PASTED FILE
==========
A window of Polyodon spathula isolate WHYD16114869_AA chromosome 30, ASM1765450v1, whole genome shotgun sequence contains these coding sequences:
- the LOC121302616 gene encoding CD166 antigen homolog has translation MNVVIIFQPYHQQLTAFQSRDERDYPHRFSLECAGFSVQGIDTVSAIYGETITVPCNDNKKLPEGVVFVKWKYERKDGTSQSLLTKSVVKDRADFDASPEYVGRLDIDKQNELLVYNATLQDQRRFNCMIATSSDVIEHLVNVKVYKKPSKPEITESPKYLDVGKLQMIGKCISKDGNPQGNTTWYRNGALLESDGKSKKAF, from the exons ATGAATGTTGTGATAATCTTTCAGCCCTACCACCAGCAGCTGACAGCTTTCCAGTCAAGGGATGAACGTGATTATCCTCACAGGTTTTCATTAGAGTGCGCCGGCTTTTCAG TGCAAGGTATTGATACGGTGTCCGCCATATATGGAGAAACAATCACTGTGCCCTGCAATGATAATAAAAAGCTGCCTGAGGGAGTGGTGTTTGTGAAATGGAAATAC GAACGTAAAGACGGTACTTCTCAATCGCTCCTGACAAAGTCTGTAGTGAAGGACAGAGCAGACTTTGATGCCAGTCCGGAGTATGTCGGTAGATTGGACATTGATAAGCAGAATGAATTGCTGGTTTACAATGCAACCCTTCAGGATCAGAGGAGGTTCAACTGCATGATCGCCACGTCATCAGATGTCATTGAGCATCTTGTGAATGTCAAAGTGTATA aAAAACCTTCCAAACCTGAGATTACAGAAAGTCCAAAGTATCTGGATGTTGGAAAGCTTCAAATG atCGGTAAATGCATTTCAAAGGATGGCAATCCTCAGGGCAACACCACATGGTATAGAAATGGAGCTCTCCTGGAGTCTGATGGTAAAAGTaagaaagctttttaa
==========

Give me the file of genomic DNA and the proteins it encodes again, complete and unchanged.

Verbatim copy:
A window of Polyodon spathula isolate WHYD16114869_AA chromosome 30, ASM1765450v1, whole genome shotgun sequence contains these coding sequences:
- the LOC121302616 gene encoding CD166 antigen homolog has translation MNVVIIFQPYHQQLTAFQSRDERDYPHRFSLECAGFSVQGIDTVSAIYGETITVPCNDNKKLPEGVVFVKWKYERKDGTSQSLLTKSVVKDRADFDASPEYVGRLDIDKQNELLVYNATLQDQRRFNCMIATSSDVIEHLVNVKVYKKPSKPEITESPKYLDVGKLQMIGKCISKDGNPQGNTTWYRNGALLESDGKSKKAF, from the exons ATGAATGTTGTGATAATCTTTCAGCCCTACCACCAGCAGCTGACAGCTTTCCAGTCAAGGGATGAACGTGATTATCCTCACAGGTTTTCATTAGAGTGCGCCGGCTTTTCAG TGCAAGGTATTGATACGGTGTCCGCCATATATGGAGAAACAATCACTGTGCCCTGCAATGATAATAAAAAGCTGCCTGAGGGAGTGGTGTTTGTGAAATGGAAATAC GAACGTAAAGACGGTACTTCTCAATCGCTCCTGACAAAGTCTGTAGTGAAGGACAGAGCAGACTTTGATGCCAGTCCGGAGTATGTCGGTAGATTGGACATTGATAAGCAGAATGAATTGCTGGTTTACAATGCAACCCTTCAGGATCAGAGGAGGTTCAACTGCATGATCGCCACGTCATCAGATGTCATTGAGCATCTTGTGAATGTCAAAGTGTATA aAAAACCTTCCAAACCTGAGATTACAGAAAGTCCAAAGTATCTGGATGTTGGAAAGCTTCAAATG atCGGTAAATGCATTTCAAAGGATGGCAATCCTCAGGGCAACACCACATGGTATAGAAATGGAGCTCTCCTGGAGTCTGATGGTAAAAGTaagaaagctttttaa